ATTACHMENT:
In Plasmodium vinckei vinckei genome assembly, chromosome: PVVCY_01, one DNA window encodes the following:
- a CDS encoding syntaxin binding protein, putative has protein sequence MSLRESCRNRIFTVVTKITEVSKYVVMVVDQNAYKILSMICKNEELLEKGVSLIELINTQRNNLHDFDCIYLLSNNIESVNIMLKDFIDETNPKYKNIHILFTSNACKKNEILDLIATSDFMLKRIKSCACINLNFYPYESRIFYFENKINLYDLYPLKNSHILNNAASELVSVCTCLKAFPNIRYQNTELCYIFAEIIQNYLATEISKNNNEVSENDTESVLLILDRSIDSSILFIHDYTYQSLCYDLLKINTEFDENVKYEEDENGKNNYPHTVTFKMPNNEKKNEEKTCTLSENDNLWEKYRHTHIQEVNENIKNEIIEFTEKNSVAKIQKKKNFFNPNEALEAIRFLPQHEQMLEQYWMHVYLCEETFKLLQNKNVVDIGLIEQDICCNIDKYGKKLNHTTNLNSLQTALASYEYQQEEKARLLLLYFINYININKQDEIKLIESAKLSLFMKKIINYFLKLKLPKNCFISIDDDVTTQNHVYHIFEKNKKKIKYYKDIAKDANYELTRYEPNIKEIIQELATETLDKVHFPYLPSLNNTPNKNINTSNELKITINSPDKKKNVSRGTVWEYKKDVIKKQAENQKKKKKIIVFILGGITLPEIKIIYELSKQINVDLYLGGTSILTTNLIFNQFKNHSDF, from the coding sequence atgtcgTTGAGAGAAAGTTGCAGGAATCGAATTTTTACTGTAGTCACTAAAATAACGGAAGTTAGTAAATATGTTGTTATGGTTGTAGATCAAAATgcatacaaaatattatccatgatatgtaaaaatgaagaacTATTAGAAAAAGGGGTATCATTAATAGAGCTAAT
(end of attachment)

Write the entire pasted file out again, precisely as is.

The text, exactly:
In Plasmodium vinckei vinckei genome assembly, chromosome: PVVCY_01, one DNA window encodes the following:
- a CDS encoding syntaxin binding protein, putative has protein sequence MSLRESCRNRIFTVVTKITEVSKYVVMVVDQNAYKILSMICKNEELLEKGVSLIELINTQRNNLHDFDCIYLLSNNIESVNIMLKDFIDETNPKYKNIHILFTSNACKKNEILDLIATSDFMLKRIKSCACINLNFYPYESRIFYFENKINLYDLYPLKNSHILNNAASELVSVCTCLKAFPNIRYQNTELCYIFAEIIQNYLATEISKNNNEVSENDTESVLLILDRSIDSSILFIHDYTYQSLCYDLLKINTEFDENVKYEEDENGKNNYPHTVTFKMPNNEKKNEEKTCTLSENDNLWEKYRHTHIQEVNENIKNEIIEFTEKNSVAKIQKKKNFFNPNEALEAIRFLPQHEQMLEQYWMHVYLCEETFKLLQNKNVVDIGLIEQDICCNIDKYGKKLNHTTNLNSLQTALASYEYQQEEKARLLLLYFINYININKQDEIKLIESAKLSLFMKKIINYFLKLKLPKNCFISIDDDVTTQNHVYHIFEKNKKKIKYYKDIAKDANYELTRYEPNIKEIIQELATETLDKVHFPYLPSLNNTPNKNINTSNELKITINSPDKKKNVSRGTVWEYKKDVIKKQAENQKKKKKIIVFILGGITLPEIKIIYELSKQINVDLYLGGTSILTTNLIFNQFKNHSDF, from the coding sequence atgtcgTTGAGAGAAAGTTGCAGGAATCGAATTTTTACTGTAGTCACTAAAATAACGGAAGTTAGTAAATATGTTGTTATGGTTGTAGATCAAAATgcatacaaaatattatccatgatatgtaaaaatgaagaacTATTAGAAAAAGGGGTATCATTAATAGAGCTAAT